The Campaspe River below Lake Eppalock provides important habitat for several native fish species, including Murray cod, silver perch, golden perch, Murray-Darling rainbowfish and flat-headed gudgeon. Murray-Darling rainbowfish were presumed lost from the system during the Millennium Drought, but since 2011, they have been recorded at many sites on the Campaspe River and are now abundant below Elmore. Environmental flows help native fish migrate and disperse throughout the Campaspe system.

Platypus, rakali (water rats), turtles and frogs are also present along the length of the Campaspe River. The streamside vegetation zone is narrow and dominated by large, mature river red gum trees that support wildlife (such as the swift parrot and squirrel glider).

Traditional Owner cultural values and uses

The Campaspe River flows through Dja Dja Wurrung, Taungurung and Yorta Yorta Country.

In planning for environmental flows in the Campaspe River in 2023-24, the North Central CMA met with Dja Dja Wurrung Clans Aboriginal Corporation (trading as Djaara), the Taungurung Land and Waters Council and the Yorta Yorta Nation Aboriginal Corporation (YYNAC) to discuss how cultural objectives can be supported by water for the environment and the importance of Traditional Owner involvement in the management of water on Country.

The following meetings were held in early 2023:

  • the North Central CMA met with Djaara to discuss environmental water management in the Campaspe River in 2023-24. Discussions covered reflections on the previous water year, current conditions in the Campaspe River and how Djaara would like to input to planning in 2023-24 and beyond
  • the North Central CMA attended a YYNAC meeting to discuss potential watering in the Campaspe in 2023-24, potential cultural heritage impacts and how YYNAC would like to be involved in environmental water planning and management for the upcoming year
  • the North Central CMA attended a Taungurung Land and Waters Council Baan Ganalina meeting to discuss the 2022-23 floods and plans for environmental watering in 2023-24. Baan Ganalina members discussed with North Central CMA the Taungurung Reading Water Country program, including recent monitoring and collection of biocultural knowledge at seven sites on the Campaspe River. Through the Taungurung Reading Water Country program, Baan Ganalina has developed Taungurung cultural objectives for the Campaspe River. These cultural objectives recognise the interconnectedness of people and Country and the central role of Traditional Owners in speaking for Country. Regarding water management, Baan Ganalina emphasises the principle of ‘right way water: right time, right place, right amount’. ‘Right way water’ includes flows at varying and seasonally appropriate levels that reconnect backwaters, that maintain water quality and that do not damage cultural sites.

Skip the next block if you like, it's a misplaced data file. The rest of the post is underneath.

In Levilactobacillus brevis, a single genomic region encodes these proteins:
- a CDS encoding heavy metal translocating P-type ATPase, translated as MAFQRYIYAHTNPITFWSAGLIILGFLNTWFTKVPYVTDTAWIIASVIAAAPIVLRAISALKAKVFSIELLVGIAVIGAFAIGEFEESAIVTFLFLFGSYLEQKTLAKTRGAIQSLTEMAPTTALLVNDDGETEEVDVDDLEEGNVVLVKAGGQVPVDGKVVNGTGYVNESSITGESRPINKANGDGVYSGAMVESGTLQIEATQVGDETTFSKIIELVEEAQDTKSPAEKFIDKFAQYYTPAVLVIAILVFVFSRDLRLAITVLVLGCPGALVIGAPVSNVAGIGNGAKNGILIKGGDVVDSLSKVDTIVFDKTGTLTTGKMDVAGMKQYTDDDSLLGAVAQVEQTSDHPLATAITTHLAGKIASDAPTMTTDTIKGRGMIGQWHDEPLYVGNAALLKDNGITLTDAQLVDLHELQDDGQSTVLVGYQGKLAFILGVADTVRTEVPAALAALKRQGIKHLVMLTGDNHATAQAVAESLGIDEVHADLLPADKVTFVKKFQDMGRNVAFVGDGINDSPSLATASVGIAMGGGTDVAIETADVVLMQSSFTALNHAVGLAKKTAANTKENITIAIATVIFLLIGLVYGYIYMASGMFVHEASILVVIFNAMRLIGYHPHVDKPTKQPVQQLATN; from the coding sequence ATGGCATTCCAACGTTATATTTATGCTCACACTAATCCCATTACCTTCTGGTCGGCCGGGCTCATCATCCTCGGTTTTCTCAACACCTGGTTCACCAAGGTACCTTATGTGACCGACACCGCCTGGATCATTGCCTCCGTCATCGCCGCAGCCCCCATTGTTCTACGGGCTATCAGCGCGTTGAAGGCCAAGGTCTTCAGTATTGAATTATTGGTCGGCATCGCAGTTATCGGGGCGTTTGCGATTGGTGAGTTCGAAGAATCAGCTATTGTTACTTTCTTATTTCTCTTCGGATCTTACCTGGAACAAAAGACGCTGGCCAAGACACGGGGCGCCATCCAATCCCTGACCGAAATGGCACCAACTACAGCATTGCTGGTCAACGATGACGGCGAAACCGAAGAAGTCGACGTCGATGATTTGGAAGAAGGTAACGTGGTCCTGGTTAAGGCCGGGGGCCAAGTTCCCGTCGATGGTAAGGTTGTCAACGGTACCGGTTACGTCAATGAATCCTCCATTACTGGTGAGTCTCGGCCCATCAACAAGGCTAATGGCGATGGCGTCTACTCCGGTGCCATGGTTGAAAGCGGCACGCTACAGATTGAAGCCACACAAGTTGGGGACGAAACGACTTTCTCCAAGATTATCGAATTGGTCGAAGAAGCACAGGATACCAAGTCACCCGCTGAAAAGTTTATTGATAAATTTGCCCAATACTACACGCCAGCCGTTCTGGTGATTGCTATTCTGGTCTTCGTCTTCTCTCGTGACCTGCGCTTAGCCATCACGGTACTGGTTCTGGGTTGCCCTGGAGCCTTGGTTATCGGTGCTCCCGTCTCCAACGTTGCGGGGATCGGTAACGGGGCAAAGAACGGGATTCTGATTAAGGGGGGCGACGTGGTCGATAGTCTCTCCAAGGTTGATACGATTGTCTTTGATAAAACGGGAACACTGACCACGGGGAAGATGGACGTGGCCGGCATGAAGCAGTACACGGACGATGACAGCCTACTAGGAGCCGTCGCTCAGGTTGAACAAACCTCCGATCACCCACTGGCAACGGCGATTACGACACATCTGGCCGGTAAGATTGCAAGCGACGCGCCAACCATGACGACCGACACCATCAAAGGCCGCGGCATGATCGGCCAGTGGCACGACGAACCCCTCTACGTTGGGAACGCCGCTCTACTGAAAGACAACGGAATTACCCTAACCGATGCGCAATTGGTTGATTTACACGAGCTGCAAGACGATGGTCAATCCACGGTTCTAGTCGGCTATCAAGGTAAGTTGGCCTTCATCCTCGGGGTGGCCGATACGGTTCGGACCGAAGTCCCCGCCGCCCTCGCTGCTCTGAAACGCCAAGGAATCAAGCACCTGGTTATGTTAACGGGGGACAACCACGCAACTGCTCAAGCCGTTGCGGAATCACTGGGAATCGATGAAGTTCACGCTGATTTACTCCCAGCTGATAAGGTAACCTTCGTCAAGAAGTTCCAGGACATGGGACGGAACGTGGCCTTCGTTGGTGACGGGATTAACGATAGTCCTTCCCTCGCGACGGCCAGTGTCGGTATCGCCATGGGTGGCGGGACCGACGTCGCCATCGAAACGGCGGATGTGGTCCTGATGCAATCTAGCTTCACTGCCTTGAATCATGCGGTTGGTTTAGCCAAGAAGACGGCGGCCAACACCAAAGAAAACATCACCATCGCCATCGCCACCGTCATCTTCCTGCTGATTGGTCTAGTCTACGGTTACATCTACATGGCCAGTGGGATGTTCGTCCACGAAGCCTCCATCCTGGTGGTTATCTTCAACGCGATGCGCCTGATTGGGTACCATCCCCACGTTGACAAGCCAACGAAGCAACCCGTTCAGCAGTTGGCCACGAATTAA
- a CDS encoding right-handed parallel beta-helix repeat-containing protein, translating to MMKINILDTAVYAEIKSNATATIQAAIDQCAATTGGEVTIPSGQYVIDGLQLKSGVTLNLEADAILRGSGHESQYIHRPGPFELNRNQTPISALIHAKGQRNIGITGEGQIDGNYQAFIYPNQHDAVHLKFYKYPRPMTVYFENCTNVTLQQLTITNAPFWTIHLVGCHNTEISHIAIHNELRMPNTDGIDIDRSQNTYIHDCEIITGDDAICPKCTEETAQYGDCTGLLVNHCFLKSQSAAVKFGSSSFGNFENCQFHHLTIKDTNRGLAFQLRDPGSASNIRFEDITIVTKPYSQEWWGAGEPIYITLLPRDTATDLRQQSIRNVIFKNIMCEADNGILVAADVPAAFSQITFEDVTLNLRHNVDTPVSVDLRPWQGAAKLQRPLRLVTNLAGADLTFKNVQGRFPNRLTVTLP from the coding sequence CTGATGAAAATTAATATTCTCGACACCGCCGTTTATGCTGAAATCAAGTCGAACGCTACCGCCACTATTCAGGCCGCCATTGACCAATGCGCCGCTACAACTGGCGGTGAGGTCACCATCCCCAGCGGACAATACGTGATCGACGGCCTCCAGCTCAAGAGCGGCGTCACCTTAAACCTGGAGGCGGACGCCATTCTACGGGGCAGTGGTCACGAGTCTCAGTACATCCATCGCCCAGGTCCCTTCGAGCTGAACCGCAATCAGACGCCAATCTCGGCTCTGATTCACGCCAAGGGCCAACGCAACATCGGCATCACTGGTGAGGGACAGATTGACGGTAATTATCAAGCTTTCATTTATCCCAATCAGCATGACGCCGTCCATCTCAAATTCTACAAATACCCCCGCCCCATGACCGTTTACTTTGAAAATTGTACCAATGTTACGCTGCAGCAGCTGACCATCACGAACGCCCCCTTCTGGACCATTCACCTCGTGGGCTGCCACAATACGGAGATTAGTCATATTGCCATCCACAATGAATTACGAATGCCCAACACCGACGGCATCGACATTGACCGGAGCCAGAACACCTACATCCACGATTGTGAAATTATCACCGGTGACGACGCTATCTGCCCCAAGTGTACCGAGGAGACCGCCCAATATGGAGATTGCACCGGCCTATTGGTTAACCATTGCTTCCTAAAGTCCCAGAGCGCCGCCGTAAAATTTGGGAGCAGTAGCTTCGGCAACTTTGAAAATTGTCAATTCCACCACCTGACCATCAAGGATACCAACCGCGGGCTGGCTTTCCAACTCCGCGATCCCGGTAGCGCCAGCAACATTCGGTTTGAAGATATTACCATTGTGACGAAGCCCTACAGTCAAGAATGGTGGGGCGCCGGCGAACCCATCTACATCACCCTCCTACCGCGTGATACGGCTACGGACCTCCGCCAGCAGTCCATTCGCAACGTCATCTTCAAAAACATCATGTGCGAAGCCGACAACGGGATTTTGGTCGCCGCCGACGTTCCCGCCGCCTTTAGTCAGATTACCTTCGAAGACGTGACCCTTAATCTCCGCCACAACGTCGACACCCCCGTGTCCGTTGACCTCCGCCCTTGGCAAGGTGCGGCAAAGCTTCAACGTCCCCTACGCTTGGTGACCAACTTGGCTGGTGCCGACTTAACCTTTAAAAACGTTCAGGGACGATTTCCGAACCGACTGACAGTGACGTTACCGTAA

Social, recreational and economic values and uses

In planning the potential watering actions in Table 5.6.1, North Central CMA considered how environmental flows could support values and uses, including:

  • water-based recreation (such as canoeing, kayaking, fishing and water sports)
  • riverside recreation and amenity (such as birdwatching, bushwalking, camping, cycling, duck hunting and picnicking)
  • community events and tourism (such as visitors travelling to canoe and kayak on the river)
  • socioeconomic benefits (such as diversions for irrigation, domestic and stock uses; local and regional economic benefits from increased visitation; ecosystem services [such as carbon storage, groundwater recharge and water-quality regulation]; lower salinity management costs and blackwater and blue-green algae risks for landholders; and contributions to community enjoyment, health and recuperation).

If the timing or management of planned environmental flows may be modified to align with a community benefit, this is acknowledged in Table 5.6.1 with the following icon.

Camping icons

Watering planned to support peaks in visitation (e.g. camping or other public activities on long weekends or school holidays)

There are many places along the Campaspe River where visitors like to camp. Aysons Reserve is a popular camping site near Elmore, and it draws hundreds of campers during school holiday periods. Where possible, freshes are delivered outside of peak visitation periods (such as the March and April long weekends) to ensure the flow is not too high for campers and water- related activities.